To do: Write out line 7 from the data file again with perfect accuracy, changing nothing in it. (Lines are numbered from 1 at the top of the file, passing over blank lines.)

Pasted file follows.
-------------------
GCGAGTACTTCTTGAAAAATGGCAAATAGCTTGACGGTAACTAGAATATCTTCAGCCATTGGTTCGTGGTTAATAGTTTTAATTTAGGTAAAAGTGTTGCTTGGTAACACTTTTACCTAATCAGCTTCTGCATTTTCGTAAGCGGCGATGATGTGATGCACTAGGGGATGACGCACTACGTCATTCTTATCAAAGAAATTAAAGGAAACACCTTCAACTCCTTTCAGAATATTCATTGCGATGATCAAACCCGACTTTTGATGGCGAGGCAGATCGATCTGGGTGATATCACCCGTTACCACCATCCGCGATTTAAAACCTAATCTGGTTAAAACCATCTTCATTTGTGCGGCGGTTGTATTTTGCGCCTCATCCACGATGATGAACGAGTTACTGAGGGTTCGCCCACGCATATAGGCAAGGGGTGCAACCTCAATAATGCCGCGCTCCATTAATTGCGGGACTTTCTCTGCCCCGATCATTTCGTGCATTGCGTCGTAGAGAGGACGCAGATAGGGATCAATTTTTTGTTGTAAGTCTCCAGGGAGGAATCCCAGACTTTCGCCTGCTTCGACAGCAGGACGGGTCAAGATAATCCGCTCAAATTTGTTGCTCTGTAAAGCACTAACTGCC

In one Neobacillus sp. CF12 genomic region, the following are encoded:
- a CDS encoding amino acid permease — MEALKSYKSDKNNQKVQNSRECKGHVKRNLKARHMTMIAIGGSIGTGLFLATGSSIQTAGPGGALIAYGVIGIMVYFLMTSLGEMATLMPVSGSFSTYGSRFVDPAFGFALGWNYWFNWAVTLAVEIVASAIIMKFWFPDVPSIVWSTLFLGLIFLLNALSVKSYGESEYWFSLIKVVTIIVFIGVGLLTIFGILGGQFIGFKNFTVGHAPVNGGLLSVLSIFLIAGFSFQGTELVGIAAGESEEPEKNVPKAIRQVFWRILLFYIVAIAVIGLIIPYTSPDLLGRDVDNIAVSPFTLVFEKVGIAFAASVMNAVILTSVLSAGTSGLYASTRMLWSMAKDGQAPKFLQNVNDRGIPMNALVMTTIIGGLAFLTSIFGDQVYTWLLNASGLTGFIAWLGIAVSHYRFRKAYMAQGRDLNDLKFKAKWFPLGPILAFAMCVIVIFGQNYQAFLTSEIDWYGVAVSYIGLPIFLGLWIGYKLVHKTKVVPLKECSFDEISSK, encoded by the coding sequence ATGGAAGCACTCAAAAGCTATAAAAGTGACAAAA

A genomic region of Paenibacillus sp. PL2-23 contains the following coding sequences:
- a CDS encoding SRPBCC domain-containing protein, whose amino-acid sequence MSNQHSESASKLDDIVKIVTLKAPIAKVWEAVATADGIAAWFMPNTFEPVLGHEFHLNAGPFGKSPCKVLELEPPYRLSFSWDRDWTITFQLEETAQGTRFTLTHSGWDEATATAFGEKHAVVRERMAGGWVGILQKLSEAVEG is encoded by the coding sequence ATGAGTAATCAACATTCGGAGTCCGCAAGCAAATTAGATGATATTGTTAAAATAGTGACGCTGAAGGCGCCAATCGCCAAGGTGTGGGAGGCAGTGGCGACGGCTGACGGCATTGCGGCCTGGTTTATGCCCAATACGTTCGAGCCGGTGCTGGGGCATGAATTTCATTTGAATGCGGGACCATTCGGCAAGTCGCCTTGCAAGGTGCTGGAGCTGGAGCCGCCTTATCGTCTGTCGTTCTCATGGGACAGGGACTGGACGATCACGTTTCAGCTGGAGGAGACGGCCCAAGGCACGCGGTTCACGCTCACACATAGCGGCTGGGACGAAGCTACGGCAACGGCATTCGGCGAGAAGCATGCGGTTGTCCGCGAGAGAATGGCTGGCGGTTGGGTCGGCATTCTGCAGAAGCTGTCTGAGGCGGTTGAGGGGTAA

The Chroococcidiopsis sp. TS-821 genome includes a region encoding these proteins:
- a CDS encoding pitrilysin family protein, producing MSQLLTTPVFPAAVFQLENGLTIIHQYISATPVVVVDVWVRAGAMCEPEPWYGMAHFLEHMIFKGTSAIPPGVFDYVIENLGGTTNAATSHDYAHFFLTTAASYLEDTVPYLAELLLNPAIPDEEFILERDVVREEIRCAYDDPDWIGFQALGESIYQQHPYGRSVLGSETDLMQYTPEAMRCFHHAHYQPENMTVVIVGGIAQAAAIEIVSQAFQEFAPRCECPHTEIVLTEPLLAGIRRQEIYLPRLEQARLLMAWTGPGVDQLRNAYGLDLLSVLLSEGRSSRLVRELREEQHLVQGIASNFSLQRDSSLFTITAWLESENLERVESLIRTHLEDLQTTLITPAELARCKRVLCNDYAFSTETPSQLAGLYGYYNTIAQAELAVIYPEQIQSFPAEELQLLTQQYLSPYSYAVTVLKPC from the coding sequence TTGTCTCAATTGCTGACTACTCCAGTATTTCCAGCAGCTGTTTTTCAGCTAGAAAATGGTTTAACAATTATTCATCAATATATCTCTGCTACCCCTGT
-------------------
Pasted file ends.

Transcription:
- a CDS encoding pitrilysin family protein, producing MSQLLTTPVFPAAVFQLENGLTIIHQYISATPVVVVDVWVRAGAMCEPEPWYGMAHFLEHMIFKGTSAIPPGVFDYVIENLGGTTNAATSHDYAHFFLTTAASYLEDTVPYLAELLLNPAIPDEEFILERDVVREEIRCAYDDPDWIGFQALGESIYQQHPYGRSVLGSETDLMQYTPEAMRCFHHAHYQPENMTVVIVGGIAQAAAIEIVSQAFQEFAPRCECPHTEIVLTEPLLAGIRRQEIYLPRLEQARLLMAWTGPGVDQLRNAYGLDLLSVLLSEGRSSRLVRELREEQHLVQGIASNFSLQRDSSLFTITAWLESENLERVESLIRTHLEDLQTTLITPAELARCKRVLCNDYAFSTETPSQLAGLYGYYNTIAQAELAVIYPEQIQSFPAEELQLLTQQYLSPYSYAVTVLKPC from the coding sequence TTGTCTCAATTGCTGACTACTCCAGTATTTCCAGCAGCTGTTTTTCAGCTAGAAAATGGTTTAACAATTATTCATCAATATATCTCTGCTACCCCTGT